Pete's Walks - Kensworth to Ivinghoe (part 1)

If you are considering walking this route yourself, please see my disclaimer. You may also like to see these notes about the maps.

Google map of the walk

I did this walk on Thursday, 4th June 2009. It was a repeat of my Kensworth to Ivinghoe circular walk which I had done a couple of times before, and was about 17.5 miles long.

I started walking about 9.15am, walking up Common Road, Kensworth, and taking the path beside the small industrial estate. this took me down into a valley, then turned left to reach the path round Kensworth Quarry. I turned left, and followed the Quarry path some distance, before turning off to reach Dunstable Downs.

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The path from the small industrial estate in Kensworth to the Quarry path

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The path around Kensworth Quarry

I turned right and walked along the top of the Downs. I varied my route slightly from Monday's walk, by omitting the top of 'Orange Hill' and keeping to the left of the Five Knolls burial mounds - I was glad I did, as I found a large clump of Columbine of different colours.

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Looking back along Dunstable Downs

At the foot of the long grass slope leading down to Dunstable, I crossed West Street and took the path along Green Lane opposite. I soon left the town behind, and continued on my way along more hedge-lined tracks. I saw a Corn Bunting singing from a bush, and saw several different wildflowers here - Poppies, Sainfoin, Common Fumitory, Greater Knapweed.

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Green Lane, Dunstable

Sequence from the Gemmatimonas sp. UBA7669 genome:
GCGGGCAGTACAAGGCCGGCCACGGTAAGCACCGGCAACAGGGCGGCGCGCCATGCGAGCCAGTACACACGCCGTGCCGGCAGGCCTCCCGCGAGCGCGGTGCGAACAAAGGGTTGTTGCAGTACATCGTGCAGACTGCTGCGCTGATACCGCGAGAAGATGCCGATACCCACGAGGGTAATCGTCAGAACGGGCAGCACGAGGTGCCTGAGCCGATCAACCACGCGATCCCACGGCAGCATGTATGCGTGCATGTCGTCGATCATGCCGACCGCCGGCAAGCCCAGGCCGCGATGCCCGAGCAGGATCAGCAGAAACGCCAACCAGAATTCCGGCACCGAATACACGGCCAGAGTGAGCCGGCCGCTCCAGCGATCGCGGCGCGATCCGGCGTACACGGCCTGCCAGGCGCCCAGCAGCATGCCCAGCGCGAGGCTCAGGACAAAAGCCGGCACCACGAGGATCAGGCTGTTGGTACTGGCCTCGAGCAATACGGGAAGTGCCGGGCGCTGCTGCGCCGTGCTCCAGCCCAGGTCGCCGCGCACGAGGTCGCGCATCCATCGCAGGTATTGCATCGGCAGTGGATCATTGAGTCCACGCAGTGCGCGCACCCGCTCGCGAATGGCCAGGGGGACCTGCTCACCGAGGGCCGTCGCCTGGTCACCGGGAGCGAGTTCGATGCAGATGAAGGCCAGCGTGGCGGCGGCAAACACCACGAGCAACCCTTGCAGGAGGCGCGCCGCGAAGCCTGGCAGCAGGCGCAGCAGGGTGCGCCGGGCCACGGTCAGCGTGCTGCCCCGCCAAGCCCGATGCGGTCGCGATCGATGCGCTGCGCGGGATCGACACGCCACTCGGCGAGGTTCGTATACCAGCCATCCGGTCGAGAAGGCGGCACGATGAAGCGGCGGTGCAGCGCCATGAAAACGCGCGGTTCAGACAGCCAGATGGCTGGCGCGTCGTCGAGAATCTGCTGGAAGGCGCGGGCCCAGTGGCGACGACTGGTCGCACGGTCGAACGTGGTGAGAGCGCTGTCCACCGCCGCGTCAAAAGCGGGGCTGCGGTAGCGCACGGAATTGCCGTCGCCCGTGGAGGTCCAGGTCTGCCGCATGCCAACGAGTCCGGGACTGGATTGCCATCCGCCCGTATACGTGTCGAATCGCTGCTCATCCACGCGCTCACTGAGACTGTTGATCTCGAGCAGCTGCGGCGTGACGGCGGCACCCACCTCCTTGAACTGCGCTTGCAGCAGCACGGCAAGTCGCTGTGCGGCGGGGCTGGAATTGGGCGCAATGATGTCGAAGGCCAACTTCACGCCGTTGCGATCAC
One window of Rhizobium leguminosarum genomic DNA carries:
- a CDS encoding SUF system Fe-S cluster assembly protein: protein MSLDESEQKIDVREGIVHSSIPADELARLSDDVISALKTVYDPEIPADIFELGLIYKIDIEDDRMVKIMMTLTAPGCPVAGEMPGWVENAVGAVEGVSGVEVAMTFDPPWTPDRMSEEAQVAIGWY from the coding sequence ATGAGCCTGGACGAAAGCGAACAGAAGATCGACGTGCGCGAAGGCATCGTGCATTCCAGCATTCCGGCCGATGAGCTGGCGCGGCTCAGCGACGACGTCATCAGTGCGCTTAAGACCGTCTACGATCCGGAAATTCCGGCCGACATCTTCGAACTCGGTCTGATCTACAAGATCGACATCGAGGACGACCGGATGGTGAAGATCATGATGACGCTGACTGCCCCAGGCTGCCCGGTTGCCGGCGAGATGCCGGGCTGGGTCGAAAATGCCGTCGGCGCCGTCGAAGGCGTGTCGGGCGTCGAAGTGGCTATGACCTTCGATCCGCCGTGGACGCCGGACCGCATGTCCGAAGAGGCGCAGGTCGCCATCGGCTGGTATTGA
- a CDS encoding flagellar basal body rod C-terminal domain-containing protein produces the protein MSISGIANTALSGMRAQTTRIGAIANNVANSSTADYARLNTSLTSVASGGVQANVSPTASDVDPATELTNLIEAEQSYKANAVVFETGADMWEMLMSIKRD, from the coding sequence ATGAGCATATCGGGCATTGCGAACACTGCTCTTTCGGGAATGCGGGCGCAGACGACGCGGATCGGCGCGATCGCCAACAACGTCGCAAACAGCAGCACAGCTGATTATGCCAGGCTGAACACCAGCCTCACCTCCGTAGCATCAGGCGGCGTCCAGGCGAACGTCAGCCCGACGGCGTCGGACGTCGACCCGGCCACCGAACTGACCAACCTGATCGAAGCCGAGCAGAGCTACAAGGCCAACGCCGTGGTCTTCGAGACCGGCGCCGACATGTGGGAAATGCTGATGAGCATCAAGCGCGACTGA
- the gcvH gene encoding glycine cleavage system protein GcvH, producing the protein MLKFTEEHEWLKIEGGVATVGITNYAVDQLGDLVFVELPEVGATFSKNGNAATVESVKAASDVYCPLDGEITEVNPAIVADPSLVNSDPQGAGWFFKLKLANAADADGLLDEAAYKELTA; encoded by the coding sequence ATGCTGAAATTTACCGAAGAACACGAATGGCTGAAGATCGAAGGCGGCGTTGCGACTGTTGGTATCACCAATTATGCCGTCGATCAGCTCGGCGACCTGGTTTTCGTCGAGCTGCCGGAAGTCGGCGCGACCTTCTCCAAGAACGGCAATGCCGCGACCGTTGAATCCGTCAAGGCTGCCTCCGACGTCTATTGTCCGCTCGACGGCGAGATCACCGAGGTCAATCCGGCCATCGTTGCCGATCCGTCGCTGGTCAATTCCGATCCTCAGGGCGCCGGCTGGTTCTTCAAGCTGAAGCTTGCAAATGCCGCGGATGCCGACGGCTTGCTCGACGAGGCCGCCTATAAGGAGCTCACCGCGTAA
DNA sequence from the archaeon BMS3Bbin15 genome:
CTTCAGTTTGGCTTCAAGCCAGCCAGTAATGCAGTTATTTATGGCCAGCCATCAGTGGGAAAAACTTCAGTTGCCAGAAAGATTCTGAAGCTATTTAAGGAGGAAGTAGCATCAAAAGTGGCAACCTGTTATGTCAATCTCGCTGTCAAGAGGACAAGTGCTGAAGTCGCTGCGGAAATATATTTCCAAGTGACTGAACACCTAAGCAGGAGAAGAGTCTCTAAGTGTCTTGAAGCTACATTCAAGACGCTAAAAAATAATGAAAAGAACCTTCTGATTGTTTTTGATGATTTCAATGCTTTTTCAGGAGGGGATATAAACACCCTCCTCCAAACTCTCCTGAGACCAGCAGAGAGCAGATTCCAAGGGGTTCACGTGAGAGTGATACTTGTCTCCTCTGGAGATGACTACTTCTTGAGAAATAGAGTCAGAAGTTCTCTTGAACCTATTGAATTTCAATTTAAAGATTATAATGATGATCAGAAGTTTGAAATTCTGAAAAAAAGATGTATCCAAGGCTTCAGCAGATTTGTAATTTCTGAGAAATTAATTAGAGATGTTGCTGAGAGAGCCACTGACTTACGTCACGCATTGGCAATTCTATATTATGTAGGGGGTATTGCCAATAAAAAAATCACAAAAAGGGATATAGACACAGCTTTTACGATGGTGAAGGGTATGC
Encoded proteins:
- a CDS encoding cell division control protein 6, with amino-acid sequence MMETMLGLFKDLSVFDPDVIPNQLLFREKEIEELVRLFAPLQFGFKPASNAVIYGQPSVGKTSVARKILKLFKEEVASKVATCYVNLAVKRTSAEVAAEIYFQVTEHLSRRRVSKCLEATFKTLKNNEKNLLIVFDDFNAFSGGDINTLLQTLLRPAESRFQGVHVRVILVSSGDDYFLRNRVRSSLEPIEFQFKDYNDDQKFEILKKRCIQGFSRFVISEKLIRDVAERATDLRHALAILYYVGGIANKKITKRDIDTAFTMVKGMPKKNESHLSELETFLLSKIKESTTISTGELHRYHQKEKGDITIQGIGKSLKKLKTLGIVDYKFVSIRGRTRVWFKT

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A green lane beside an old chalk quarry, near Totternhoe

From Totternhoe, a path led through an empty paddock and across a footbridge over a narrow stream. The path went through the corner of an empty pasture and then through three more fields to reach Eaton Bray.

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Footbridge, Totternhoe

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Approaching Eaton Bray

From Eaton Bray, there was just one corn field (where I saw a Painted Lady) before I crossed another footbridge to reach the edge of Edlesborough. There was then about a half mile of road walking through this large village.

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Footbridge, Edlesborough

From next to the church, I started off down a very long and straight bridleway, a wide track surfaced with broken asphalt. Ahead and to my left was the familiar outline of Ivinghoe Beacon. Several Large White butterflies appeared along here, and I saw another Corn Bunting.

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Ivinghoe Beacon, from the bridleway from Edlesborough

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The bridleway from Edlesborough to Ivinghoe Aston

After about a mile, I crossed a road on the edge of Ivinghoe Aston. The bridleway continued onwards, bit now narrower and enclosed by hedges. Eventually a golf course appeared on the right, and a little further on I reached the village of Ivinghoe.

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The bridleway between Ivinghoe Aston and Ivinghoe

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Ivinghoe

From Ivinghoe I took a really lovely path, one of my favourite local paths, heading gently uphill towards a section of the Ashridge estate. Ivinghoe Beacon was now over to my left, with Pitstone Hill over to the right. The path ran through a large hay meadow, and I stopped on the far side to eat my lunch - this is also a favourite of mine, one of the best lunch spots I know, as there is a convenient concrete block that serves as a bench, with a gorgeous view over Ivinghoe and the Vale of Aylesbury.

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The path from Ivinghoe to Ashridge

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Ivinghoe Beacon, from the path to Ashridge